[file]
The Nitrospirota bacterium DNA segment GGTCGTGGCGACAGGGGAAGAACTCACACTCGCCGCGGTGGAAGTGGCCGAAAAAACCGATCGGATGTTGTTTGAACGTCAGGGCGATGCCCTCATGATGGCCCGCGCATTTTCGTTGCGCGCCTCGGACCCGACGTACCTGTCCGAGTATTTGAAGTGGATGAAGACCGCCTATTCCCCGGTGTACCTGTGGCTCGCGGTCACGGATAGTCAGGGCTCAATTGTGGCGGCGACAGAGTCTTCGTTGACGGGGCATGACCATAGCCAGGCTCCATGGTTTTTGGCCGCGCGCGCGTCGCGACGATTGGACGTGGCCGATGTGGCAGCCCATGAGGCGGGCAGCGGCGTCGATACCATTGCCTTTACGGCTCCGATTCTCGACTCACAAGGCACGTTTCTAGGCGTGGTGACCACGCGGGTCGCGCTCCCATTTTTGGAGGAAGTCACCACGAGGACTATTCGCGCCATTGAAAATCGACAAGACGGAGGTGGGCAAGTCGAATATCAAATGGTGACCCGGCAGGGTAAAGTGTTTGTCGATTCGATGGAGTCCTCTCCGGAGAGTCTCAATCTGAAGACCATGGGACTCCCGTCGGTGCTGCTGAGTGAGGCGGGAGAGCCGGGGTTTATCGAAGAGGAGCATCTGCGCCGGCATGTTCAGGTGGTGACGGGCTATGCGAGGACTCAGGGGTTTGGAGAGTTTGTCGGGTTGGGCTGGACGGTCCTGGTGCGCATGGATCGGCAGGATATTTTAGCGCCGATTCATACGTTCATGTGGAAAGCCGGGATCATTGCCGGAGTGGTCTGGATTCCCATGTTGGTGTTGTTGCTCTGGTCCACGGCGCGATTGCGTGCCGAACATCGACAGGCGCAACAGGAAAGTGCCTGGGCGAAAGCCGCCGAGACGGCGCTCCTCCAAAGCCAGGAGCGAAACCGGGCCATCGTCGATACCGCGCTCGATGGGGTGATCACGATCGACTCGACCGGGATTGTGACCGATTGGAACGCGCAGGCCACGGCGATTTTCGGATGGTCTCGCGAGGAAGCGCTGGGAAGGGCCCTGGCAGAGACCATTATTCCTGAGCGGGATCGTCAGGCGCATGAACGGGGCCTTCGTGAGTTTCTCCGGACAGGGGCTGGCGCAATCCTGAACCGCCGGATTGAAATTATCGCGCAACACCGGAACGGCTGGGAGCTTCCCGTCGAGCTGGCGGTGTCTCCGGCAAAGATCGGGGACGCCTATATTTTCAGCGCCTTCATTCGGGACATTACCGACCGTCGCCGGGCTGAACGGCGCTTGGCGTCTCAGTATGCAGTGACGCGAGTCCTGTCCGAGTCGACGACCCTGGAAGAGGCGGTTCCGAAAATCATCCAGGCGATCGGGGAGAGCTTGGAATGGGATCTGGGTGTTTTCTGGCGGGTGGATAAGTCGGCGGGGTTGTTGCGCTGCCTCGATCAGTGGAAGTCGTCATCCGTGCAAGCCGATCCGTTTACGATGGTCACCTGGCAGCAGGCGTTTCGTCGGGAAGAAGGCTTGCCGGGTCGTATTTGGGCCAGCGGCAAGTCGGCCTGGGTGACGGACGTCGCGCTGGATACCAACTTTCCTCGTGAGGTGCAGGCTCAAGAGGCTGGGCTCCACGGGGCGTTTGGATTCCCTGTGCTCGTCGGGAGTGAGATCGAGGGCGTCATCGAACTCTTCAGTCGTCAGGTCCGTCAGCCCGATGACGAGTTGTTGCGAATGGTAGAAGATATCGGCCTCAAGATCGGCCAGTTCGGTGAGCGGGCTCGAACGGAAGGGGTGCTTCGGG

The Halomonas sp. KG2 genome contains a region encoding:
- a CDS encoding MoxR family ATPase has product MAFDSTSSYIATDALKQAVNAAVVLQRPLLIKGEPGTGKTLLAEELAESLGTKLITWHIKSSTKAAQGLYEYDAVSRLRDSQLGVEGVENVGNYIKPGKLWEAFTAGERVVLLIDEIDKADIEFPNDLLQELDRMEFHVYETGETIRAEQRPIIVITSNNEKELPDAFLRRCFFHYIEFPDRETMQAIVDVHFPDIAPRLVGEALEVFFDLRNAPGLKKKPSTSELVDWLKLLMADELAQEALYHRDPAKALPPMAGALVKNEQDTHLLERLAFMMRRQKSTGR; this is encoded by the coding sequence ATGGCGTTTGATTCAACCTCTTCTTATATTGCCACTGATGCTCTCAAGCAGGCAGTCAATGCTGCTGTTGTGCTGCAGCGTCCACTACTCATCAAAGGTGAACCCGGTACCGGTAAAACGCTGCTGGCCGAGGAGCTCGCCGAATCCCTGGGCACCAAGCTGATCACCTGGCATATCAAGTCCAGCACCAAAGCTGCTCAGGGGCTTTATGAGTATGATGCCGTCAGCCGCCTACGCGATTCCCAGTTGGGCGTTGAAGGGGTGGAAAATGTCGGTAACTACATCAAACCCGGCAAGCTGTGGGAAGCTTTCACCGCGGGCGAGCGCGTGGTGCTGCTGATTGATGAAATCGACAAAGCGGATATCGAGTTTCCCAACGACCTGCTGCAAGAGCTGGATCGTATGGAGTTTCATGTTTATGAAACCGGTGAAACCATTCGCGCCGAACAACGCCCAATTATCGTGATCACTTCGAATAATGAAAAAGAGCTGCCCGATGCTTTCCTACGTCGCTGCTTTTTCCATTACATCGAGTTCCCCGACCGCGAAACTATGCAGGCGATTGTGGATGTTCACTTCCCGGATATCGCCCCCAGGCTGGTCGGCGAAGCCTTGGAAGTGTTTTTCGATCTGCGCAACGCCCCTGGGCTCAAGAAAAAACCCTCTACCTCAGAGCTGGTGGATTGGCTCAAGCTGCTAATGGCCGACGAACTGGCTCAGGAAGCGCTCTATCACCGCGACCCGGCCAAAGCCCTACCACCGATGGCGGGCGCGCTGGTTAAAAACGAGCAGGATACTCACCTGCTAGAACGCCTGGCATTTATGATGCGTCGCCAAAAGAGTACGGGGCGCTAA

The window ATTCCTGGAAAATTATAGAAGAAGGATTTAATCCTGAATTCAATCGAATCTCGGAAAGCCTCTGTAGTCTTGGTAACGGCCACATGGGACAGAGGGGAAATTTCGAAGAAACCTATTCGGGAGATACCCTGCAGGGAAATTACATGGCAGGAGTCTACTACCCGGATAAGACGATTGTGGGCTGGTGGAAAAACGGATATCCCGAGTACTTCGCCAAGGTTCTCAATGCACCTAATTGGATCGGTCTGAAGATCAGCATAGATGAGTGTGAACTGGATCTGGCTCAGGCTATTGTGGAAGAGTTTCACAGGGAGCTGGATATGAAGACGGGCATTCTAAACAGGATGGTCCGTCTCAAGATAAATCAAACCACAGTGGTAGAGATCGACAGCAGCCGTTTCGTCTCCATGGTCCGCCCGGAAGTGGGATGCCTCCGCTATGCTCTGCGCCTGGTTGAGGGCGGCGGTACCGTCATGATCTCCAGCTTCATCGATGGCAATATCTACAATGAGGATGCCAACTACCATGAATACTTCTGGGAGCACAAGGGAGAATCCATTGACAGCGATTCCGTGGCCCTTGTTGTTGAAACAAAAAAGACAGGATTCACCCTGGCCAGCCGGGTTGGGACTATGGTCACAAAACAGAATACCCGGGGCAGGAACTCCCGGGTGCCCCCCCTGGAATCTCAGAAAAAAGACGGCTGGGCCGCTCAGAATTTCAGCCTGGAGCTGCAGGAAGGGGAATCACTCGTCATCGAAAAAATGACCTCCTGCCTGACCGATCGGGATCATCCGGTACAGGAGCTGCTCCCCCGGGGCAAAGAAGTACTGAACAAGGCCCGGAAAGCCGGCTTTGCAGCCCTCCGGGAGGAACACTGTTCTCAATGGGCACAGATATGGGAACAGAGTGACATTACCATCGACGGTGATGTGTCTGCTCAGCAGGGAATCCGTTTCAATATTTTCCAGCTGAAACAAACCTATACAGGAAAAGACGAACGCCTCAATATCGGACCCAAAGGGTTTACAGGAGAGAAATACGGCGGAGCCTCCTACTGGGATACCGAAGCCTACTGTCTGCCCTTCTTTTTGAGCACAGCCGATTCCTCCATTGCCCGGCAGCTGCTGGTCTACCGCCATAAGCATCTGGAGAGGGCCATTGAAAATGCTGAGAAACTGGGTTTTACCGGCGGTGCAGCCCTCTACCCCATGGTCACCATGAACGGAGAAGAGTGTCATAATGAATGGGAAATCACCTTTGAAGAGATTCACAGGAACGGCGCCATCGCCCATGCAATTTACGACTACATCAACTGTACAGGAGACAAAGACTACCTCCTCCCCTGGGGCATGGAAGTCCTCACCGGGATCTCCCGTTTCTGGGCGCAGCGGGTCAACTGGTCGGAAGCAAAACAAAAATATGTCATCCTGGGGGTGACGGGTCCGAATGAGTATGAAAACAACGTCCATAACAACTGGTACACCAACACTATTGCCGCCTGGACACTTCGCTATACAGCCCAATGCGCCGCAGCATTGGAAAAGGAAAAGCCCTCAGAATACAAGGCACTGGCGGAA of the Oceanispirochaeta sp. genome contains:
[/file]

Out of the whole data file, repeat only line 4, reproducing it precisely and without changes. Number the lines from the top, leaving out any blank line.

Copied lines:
The window ATTCCTGGAAAATTATAGAAGAAGGATTTAATCCTGAATTCAATCGAATCTCGGAAAGCCTCTGTAGTCTTGGTAACGGCCACATGGGACAGAGGGGAAATTTCGAAGAAACCTATTCGGGAGATACCCTGCAGGGAAATTACATGGCAGGAGTCTACTACCCGGATAAGACGATTGTGGGCTGGTGGAAAAACGGATATCCCGAGTACTTCGCCAAGGTTCTCAATGCACCTAATTGGATCGGTCTGAAGATCAGCATAGATGAGTGTGAACTGGATCTGGCTCAGGCTATTGTGGAAGAGTTTCACAGGGAGCTGGATATGAAGACGGGCATTCTAAACAGGATGGTCCGTCTCAAGATAAATCAAACCACAGTGGTAGAGATCGACAGCAGCCGTTTCGTCTCCATGGTCCGCCCGGAAGTGGGATGCCTCCGCTATGCTCTGCGCCTGGTTGAGGGCGGCGGTACCGTCATGATCTCCAGCTTCATCGATGGCAATATCTACAATGAGGATGCCAACTACCATGAATACTTCTGGGAGCACAAGGGAGAATCCATTGACAGCGATTCCGTGGCCCTTGTTGTTGAAACAAAAAAGACAGGATTCACCCTGGCCAGCCGGGTTGGGACTATGGTCACAAAACAGAATACCCGGGGCAGGAACTCCCGGGTGCCCCCCCTGGAATCTCAGAAAAAAGACGGCTGGGCCGCTCAGAATTTCAGCCTGGAGCTGCAGGAAGGGGAATCACTCGTCATCGAAAAAATGACCTCCTGCCTGACCGATCGGGATCATCCGGTACAGGAGCTGCTCCCCCGGGGCAAAGAAGTACTGAACAAGGCCCGGAAAGCCGGCTTTGCAGCCCTCCGGGAGGAACACTGTTCTCAATGGGCACAGATATGGGAACAGAGTGACATTACCATCGACGGTGATGTGTCTGCTCAGCAGGGAATCCGTTTCAATATTTTCCAGCTGAAACAAACCTATACAGGAAAAGACGAACGCCTCAATATCGGACCCAAAGGGTTTACAGGAGAGAAATACGGCGGAGCCTCCTACTGGGATACCGAAGCCTACTGTCTGCCCTTCTTTTTGAGCACAGCCGATTCCTCCATTGCCCGGCAGCTGCTGGTCTACCGCCATAAGCATCTGGAGAGGGCCATTGAAAATGCTGAGAAACTGGGTTTTACCGGCGGTGCAGCCCTCTACCCCATGGTCACCATGAACGGAGAAGAGTGTCATAATGAATGGGAAATCACCTTTGAAGAGATTCACAGGAACGGCGCCATCGCCCATGCAATTTACGACTACATCAACTGTACAGGAGACAAAGACTACCTCCTCCCCTGGGGCATGGAAGTCCTCACCGGGATCTCCCGTTTCTGGGCGCAGCGGGTCAACTGGTCGGAAGCAAAACAAAAATATGTCATCCTGGGGGTGACGGGTCCGAATGAGTATGAAAACAACGTCCATAACAACTGGTACACCAACACTATTGCCGCCTGGACACTTCGCTATACAGCCCAATGCGCCGCAGCATTGGAAAAGGAAAAGCCCTCAGAATACAAGGCACTGGCGGAA of the Oceanispirochaeta sp. genome contains: